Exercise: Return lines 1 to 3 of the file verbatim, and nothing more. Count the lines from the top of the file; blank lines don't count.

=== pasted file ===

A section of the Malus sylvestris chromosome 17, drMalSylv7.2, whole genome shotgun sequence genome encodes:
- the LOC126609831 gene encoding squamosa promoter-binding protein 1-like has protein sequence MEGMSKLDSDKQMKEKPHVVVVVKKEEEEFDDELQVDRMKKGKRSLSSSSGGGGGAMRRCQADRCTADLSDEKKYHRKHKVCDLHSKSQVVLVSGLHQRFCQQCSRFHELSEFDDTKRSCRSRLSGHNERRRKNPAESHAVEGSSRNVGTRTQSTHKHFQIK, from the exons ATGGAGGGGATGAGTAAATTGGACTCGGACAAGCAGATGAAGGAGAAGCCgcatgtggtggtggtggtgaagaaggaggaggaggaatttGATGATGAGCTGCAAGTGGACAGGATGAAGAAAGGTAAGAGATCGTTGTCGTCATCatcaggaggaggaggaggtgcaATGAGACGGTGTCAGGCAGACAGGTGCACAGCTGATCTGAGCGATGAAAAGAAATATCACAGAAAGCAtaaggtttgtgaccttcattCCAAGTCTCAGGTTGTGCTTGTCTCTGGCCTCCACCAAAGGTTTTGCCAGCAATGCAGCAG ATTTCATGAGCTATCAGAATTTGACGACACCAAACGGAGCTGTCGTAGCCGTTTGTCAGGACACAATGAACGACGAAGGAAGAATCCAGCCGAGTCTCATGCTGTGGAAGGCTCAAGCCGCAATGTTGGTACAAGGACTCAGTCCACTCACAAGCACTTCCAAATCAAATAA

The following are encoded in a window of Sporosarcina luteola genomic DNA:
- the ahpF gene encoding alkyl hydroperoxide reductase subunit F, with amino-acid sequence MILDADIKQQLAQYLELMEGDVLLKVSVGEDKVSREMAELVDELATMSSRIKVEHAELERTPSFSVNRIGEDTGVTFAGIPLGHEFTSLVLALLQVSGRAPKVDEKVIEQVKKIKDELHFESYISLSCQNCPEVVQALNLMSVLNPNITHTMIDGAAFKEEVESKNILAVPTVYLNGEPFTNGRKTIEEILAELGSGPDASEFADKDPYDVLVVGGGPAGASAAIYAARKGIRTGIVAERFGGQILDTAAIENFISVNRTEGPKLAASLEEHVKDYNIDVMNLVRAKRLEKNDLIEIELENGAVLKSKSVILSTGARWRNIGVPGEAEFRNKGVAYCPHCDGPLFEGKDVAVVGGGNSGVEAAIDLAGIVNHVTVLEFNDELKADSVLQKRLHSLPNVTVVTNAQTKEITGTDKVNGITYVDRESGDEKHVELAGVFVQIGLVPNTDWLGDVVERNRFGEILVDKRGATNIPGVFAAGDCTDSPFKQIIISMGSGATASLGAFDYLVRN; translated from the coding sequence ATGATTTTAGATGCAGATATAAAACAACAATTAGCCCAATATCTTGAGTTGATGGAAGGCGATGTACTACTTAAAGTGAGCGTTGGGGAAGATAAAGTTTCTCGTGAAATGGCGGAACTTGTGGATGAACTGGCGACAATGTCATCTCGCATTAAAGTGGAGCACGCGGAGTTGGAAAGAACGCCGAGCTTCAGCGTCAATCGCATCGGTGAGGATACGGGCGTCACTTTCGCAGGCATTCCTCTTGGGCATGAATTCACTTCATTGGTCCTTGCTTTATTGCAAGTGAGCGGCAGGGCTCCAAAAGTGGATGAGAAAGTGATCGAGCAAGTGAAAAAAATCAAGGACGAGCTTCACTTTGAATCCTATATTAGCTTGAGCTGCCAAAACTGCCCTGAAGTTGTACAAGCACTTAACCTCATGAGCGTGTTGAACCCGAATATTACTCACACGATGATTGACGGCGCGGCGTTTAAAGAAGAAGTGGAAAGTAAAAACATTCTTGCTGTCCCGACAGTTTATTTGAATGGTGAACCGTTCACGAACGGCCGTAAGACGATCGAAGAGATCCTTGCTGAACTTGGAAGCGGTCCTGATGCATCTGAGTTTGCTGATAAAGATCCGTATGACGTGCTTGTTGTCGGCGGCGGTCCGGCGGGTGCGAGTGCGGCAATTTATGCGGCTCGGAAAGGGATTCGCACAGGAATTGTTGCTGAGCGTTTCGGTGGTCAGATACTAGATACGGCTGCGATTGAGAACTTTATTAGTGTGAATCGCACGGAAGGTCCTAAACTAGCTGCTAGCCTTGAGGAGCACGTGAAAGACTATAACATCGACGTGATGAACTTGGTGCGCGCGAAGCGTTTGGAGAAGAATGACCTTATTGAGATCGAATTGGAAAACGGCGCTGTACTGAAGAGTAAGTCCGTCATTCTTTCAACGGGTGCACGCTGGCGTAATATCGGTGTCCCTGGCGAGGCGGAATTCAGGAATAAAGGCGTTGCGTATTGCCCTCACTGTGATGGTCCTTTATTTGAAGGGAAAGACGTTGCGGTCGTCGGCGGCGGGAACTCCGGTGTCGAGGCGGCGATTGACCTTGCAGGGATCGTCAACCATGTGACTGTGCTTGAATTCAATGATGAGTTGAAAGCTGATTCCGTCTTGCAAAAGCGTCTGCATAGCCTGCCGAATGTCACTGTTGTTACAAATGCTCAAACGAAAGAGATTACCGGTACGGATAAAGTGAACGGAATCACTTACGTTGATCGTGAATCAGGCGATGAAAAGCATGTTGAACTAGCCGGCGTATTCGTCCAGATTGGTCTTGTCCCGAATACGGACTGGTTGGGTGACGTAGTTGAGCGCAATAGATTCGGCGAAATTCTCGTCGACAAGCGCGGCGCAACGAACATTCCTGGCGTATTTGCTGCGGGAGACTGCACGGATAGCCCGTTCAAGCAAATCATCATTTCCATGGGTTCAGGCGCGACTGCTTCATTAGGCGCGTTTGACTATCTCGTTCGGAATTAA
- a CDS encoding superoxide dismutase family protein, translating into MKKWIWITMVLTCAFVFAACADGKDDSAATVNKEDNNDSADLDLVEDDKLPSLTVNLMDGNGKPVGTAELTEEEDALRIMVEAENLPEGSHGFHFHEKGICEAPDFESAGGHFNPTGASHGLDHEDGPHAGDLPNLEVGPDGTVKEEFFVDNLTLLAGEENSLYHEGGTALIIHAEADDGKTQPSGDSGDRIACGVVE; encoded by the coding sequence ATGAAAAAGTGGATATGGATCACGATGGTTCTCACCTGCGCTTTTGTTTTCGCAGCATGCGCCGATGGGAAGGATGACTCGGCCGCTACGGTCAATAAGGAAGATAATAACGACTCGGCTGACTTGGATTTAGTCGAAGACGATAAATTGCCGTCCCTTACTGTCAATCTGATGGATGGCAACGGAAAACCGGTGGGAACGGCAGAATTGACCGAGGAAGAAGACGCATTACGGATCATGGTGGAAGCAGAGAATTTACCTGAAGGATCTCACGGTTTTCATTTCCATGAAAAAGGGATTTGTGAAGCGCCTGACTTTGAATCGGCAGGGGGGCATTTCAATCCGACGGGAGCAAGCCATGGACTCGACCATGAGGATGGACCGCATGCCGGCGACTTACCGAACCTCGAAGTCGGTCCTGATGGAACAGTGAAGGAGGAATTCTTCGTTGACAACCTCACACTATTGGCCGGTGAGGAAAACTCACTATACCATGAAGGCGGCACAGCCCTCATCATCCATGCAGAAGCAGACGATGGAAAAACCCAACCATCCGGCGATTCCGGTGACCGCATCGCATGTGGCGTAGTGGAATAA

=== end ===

A section of the Malus sylvestris chromosome 17, drMalSylv7.2, whole genome shotgun sequence genome encodes:
- the LOC126609831 gene encoding squamosa promoter-binding protein 1-like has protein sequence MEGMSKLDSDKQMKEKPHVVVVVKKEEEEFDDELQVDRMKKGKRSLSSSSGGGGGAMRRCQADRCTADLSDEKKYHRKHKVCDLHSKSQVVLVSGLHQRFCQQCSRFHELSEFDDTKRSCRSRLSGHNERRRKNPAESHAVEGSSRNVGTRTQSTHKHFQIK, from the exons ATGGAGGGGATGAGTAAATTGGACTCGGACAAGCAGATGAAGGAGAAGCCgcatgtggtggtggtggtgaagaaggaggaggaggaatttGATGATGAGCTGCAAGTGGACAGGATGAAGAAAGGTAAGAGATCGTTGTCGTCATCatcaggaggaggaggaggtgcaATGAGACGGTGTCAGGCAGACAGGTGCACAGCTGATCTGAGCGATGAAAAGAAATATCACAGAAAGCAtaaggtttgtgaccttcattCCAAGTCTCAGGTTGTGCTTGTCTCTGGCCTCCACCAAAGGTTTTGCCAGCAATGCAGCAG ATTTCATGAGCTATCAGAATTTGACGACACCAAACGGAGCTGTCGTAGCCGTTTGTCAGGACACAATGAACGACGAAGGAAGAATCCAGCCGAGTCTCATGCTGTGGAAGGCTCAAGCCGCAATGTTGGTACAAGGACTCAGTCCACTCACAAGCACTTCCAAATCAAATAA

The following are encoded in a window of Sporosarcina luteola genomic DNA: